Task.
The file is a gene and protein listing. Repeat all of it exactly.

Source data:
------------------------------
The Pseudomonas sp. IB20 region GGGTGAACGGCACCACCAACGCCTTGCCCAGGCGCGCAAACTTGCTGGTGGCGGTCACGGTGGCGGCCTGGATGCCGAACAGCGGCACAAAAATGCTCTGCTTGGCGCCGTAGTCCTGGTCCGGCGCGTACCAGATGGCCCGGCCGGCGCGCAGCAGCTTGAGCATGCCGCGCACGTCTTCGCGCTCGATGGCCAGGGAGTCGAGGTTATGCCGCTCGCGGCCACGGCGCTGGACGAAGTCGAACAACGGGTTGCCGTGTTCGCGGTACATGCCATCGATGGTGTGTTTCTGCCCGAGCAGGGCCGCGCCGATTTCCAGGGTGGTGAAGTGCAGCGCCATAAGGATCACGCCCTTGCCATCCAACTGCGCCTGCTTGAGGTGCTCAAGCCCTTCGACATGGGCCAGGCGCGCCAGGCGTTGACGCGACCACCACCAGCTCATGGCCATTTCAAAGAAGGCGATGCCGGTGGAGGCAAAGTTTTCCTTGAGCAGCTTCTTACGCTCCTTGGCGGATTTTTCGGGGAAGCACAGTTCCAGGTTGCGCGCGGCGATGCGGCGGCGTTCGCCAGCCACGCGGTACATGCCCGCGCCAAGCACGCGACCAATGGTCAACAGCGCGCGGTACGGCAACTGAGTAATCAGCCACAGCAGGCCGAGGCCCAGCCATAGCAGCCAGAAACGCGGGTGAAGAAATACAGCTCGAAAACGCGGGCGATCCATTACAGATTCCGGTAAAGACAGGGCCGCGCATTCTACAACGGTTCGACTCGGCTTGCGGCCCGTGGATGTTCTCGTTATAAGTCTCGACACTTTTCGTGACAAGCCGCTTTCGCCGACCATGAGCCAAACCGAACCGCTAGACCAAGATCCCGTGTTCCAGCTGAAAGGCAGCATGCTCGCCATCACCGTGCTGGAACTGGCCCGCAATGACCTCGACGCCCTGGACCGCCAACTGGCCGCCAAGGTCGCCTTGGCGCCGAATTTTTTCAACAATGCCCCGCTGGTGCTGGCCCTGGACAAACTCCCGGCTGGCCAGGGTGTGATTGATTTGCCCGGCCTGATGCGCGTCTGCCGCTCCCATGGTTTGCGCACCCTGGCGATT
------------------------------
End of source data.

The Pseudomonas sp. IB20 region GGGTGAACGGCACCACCAACGCCTTGCCCAGGCGCGCAAACTTGCTGGTGGCGGTCACGGTGGCGGCCTGGATGCCGAACAGCGGCACAAAAATGCTCTGCTTGGCGCCGTAGTCCTGGTCCGGCGCGTACCAGATGGCCCGGCCGGCGCGCAGCAGCTTGAGCATGCCGCGCACGTCTTCGCGCTCGATGGCCAGGGAGTCGAGGTTATGCCGCTCGCGGCCACGGCGCTGGACGAAGTCGAACAACGGGTTGCCGTGTTCGCGGTACATGCCATCGATGGTGTGTTTCTGCCCGAGCAGGGCCGCGCCGATTTCCAGGGTGGTGAAGTGCAGCGCCATAAGGATCACGCCCTTGCCATCCAACTGCGCCTGCTTGAGGTGCTCAAGCCCTTCGACATGGGCCAGGCGCGCCAGGCGTTGACGCGACCACCACCAGCTCATGGCCATTTCAAAGAAGGCGATGCCGGTGGAGGCAAAGTTTTCCTTGAGCAGCTTCTTACGCTCCTTGGCGGATTTTTCGGGGAAGCACAGTTCCAGGTTGCGCGCGGCGATGCGGCGGCGTTCGCCAGCCACGCGGTACATGCCCGCGCCAAGCACGCGACCAATGGTCAACAGCGCGCGGTACGGCAACTGAGTAATCAGCCACAGCAGGCCGAGGCCCAGCCATAGCAGCCAGAAACGCGGGTGAAGAAATACAGCTCGAAAACGCGGGCGATCCATTACAGATTCCGGTAAAGACAGGGCCGCGCATTCTACAACGGTTCGACTCGGCTTGCGGCCCGTGGATGTTCTCGTTATAAGTCTCGACACTTTTCGTGACAAGCCGCTTTCGCCGACCATGAGCCAAACCGAACCGCTAGACCAAGATCCCGTGTTCCAGCTGAAAGGCAGCATGCTCGCCATCACCGTGCTGGAACTGGCCCGCAATGACCTCGACGCCCTGGACCGCCAACTGGCCGCCAAGGTCGCCTTGGCGCCGAATTTTTTCAACAATGCCCCGCTGGTGCTGGCCCTGGACAAACTCCCGGCTGGCCAGGGTGTGATTGATTTGCCCGGCCTGATGCGCGTCTGCCGCTCCCATGGTTTGCGCACCCTGGCGATT